Business School: Rapid Irrelevance? Experiments in Social Media

5 Comments

  • 1. Jeff Cobb  |  February 13, 2009 at 7:26 pm

    Frank – I just arrived here via Acronym. Thanks for a very thoughtful – and action oriented – post. I am among those who have railed against the RFP. What you have offered here is at least the basis for meaningful discussion, as opposed to the list of features, functionalities, and/or deliverables that form the basis for so many RFPs. – Jeff

    • 2. Frank Fortin  |  February 14, 2009 at 10:43 am

      Thanks Jeff – I thought a great deal about the comments the earlier post attracted from consultants. I tried to create something that didn’t push their hot buttons, while staying true to my core needs.

  • 3. bethbrodovsky  |  February 17, 2009 at 11:30 am

    Frank,

    This is wonderful. Clear, meaningful, open ended. I wish more people thought this way. You are not going to get apples to apples proposals, but in reality, that is only helpful with a true comodity.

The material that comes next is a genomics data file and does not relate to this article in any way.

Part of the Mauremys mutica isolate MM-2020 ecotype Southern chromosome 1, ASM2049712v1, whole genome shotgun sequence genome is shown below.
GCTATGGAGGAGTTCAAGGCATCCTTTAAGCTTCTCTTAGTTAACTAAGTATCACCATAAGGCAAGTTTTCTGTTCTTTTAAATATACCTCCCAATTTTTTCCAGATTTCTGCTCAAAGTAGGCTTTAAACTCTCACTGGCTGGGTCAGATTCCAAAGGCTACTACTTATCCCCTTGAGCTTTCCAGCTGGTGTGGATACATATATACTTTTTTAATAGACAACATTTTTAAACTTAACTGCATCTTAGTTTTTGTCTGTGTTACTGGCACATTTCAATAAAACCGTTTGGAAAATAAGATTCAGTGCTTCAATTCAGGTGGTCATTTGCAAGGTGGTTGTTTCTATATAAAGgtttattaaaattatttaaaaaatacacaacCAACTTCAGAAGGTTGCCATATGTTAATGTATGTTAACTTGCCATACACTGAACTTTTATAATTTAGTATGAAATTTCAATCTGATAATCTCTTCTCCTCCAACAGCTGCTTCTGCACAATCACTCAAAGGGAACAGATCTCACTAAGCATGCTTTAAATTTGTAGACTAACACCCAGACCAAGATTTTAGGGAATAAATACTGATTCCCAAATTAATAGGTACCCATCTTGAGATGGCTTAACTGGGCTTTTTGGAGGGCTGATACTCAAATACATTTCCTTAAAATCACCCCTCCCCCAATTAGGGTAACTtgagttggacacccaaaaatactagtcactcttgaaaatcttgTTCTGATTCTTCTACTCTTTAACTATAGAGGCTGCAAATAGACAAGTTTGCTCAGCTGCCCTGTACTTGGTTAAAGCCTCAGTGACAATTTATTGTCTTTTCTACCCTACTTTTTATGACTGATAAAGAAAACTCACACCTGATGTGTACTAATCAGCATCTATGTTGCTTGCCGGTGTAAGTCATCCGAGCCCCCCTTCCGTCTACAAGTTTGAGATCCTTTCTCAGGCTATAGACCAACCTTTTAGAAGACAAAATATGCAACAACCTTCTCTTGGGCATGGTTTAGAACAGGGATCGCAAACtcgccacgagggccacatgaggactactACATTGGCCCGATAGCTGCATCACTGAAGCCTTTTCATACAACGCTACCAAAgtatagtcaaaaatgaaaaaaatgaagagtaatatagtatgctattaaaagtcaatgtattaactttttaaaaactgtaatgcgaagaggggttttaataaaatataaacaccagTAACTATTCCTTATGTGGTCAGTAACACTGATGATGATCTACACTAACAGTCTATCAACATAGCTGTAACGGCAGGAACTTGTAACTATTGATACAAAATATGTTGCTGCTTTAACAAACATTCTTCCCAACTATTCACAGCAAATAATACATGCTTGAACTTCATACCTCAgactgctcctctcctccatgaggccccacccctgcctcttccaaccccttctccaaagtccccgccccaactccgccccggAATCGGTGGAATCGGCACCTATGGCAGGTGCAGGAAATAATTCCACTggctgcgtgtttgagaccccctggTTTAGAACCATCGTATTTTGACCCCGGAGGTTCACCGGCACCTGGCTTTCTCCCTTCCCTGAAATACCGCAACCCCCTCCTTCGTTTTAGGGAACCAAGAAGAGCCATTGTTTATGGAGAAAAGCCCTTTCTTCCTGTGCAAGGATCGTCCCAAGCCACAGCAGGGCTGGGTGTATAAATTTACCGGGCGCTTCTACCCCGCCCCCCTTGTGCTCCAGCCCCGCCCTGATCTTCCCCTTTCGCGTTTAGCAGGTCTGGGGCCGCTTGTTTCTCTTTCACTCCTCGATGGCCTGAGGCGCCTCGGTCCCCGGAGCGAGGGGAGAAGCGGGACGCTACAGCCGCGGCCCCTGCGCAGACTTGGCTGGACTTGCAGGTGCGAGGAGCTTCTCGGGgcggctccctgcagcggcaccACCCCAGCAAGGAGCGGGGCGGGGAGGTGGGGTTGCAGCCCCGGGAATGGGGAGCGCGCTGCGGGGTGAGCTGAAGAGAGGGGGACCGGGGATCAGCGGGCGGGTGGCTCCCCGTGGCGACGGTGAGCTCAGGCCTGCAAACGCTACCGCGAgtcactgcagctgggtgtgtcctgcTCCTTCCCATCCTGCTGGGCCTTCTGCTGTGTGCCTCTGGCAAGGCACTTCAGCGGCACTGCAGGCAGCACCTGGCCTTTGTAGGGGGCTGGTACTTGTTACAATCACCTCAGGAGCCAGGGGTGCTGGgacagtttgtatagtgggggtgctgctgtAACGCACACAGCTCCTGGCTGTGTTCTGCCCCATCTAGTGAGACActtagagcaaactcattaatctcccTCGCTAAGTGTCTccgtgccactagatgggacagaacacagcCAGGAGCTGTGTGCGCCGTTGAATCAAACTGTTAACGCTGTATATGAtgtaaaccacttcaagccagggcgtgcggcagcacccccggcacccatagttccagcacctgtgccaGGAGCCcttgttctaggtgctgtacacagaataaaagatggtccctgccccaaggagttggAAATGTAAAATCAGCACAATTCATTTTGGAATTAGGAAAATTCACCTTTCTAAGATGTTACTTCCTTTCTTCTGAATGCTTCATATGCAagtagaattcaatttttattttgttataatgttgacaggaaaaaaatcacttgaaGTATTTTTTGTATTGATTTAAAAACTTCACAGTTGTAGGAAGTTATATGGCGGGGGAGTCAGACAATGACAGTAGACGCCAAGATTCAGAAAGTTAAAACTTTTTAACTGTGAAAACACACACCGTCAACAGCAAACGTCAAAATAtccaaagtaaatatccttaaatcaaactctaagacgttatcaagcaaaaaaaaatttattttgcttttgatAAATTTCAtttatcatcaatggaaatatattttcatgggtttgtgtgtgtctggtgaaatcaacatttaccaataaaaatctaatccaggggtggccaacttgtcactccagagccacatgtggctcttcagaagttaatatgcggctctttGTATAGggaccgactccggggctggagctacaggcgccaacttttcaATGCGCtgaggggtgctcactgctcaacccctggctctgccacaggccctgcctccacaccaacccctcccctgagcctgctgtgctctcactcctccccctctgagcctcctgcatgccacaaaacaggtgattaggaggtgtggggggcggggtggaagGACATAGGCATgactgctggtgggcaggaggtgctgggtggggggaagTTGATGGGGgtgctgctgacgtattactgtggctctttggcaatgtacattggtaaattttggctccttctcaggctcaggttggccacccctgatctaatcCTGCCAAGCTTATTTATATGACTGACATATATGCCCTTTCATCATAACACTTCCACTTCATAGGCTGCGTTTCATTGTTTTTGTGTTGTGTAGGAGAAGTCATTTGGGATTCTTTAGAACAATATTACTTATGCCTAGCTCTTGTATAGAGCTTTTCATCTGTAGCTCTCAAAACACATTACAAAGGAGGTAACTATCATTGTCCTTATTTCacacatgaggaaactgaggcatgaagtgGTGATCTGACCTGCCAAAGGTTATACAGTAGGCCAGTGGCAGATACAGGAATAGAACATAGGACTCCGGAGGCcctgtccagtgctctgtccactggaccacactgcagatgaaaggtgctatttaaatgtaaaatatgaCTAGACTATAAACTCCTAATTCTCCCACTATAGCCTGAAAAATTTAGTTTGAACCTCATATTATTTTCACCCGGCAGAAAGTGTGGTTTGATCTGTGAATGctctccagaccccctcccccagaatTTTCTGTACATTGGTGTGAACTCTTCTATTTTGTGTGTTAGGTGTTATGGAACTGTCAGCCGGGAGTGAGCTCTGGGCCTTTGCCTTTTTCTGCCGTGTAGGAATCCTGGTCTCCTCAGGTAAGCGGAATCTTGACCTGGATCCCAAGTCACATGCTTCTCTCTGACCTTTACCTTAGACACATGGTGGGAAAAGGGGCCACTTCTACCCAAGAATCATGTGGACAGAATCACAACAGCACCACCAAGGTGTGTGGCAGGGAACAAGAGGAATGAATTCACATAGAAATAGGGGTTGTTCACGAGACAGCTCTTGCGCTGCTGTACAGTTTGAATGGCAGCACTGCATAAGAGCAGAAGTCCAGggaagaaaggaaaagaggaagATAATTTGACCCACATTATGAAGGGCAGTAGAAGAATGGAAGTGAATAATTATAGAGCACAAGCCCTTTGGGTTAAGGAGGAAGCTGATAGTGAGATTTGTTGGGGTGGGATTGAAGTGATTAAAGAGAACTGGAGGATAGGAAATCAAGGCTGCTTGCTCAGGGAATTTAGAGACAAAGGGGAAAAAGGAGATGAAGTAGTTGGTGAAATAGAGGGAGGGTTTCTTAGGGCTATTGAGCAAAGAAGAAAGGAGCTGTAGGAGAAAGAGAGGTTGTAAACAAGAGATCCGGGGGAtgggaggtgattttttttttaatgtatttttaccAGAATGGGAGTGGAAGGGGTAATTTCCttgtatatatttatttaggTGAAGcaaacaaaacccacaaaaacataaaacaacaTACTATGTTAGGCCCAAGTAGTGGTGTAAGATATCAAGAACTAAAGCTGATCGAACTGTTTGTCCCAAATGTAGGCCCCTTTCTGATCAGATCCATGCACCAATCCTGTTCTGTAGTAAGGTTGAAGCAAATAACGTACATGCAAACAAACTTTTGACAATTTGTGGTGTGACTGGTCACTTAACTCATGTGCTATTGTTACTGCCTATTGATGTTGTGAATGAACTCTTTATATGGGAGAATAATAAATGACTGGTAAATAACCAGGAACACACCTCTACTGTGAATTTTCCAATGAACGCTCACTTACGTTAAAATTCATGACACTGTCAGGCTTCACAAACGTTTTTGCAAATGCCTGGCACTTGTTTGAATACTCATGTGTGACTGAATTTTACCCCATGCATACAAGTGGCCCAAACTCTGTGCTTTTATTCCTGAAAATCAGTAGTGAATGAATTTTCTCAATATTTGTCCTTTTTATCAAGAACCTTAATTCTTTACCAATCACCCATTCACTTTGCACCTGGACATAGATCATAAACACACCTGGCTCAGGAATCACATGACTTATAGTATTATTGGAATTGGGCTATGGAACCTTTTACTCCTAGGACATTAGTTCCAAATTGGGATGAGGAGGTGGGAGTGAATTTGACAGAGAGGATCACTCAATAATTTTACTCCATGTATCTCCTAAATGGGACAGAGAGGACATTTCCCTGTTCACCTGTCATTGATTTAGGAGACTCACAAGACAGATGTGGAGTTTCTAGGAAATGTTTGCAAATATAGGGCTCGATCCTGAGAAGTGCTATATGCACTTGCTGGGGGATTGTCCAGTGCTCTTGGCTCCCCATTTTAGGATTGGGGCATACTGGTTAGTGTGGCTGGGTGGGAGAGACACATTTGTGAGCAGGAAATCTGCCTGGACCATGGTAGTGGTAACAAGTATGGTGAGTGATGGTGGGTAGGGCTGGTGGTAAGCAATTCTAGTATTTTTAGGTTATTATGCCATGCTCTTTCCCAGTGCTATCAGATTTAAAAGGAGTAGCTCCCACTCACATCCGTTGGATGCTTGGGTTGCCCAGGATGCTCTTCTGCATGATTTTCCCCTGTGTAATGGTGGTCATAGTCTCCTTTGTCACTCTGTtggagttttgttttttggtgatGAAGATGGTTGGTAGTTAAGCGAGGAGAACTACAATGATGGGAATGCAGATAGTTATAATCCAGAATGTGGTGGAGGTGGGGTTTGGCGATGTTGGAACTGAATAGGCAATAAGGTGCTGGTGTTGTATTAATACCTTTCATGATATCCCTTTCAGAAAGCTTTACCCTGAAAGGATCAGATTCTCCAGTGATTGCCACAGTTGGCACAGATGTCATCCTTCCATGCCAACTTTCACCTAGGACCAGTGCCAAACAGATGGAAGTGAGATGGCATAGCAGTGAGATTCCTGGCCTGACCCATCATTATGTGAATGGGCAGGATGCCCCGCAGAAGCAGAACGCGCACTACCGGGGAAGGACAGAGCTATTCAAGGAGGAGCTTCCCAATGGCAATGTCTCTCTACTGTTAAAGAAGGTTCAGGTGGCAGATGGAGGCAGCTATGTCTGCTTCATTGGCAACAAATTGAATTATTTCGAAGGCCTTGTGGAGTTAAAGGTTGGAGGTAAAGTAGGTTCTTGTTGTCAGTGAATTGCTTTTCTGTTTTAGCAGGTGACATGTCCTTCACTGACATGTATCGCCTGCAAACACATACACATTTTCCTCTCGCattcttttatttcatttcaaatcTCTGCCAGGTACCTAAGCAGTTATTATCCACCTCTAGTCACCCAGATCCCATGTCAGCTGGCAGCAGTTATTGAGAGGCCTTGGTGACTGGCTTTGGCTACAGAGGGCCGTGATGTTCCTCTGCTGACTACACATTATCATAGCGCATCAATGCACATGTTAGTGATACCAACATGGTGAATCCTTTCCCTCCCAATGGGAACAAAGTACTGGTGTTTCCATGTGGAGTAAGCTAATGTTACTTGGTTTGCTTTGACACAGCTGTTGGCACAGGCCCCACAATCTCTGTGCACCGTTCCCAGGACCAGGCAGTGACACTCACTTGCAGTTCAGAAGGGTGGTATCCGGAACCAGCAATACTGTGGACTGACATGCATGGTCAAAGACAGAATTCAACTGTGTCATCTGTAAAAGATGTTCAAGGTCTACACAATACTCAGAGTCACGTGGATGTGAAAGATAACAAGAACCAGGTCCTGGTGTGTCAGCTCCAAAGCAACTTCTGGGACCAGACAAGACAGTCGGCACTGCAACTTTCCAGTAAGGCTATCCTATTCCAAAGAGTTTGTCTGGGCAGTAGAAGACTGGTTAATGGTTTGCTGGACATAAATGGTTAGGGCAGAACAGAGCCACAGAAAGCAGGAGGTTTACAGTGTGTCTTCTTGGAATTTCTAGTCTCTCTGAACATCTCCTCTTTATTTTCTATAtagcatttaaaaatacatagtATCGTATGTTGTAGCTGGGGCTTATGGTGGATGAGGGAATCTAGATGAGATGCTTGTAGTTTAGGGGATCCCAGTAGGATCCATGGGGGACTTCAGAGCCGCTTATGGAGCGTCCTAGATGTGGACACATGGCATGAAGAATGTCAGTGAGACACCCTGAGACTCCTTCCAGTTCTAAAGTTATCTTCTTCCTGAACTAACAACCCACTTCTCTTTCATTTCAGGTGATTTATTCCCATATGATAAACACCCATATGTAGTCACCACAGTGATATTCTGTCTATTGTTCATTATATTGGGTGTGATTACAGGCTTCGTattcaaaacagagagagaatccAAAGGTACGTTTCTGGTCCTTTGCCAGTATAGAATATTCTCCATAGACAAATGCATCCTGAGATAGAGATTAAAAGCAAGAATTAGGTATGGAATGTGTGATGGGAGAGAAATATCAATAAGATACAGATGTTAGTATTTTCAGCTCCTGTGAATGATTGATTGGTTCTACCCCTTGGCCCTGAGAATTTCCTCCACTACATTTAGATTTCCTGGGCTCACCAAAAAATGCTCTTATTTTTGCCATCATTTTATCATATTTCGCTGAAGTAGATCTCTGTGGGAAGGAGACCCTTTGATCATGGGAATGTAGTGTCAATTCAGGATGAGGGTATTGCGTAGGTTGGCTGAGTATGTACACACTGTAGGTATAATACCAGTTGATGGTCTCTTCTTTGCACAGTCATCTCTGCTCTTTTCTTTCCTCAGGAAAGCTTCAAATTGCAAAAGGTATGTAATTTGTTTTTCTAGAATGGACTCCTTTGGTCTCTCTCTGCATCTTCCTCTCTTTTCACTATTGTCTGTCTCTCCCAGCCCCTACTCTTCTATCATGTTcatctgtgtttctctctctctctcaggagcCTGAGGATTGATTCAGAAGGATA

I am a membership communications strategist also with a lot of experience in traditional methods and we are seeing the desire for social in organizations growing. My philosophy has always been involved members stay, spend and bring their friends. They are also the ones who give back. Social media has such great opportunities to encourage this.

    I am building my knowledge and experience in order to better lead our clients. I would love to stay posted about what strategy and tactics you ultimately take.

    Looking forward to following.

  • 4. What I’m Reading | Spark Consulting  |  February 27, 2013 at 3:34 pm

    [...] un-RFP. And working on creating a solid un-proposal in [...]

  • 5. What I’m Reading | Spark Consulting  |  March 4, 2013 at 2:35 pm

    [...] Frank Fortin reporting back in on how things are going with his un-RFP process. [...]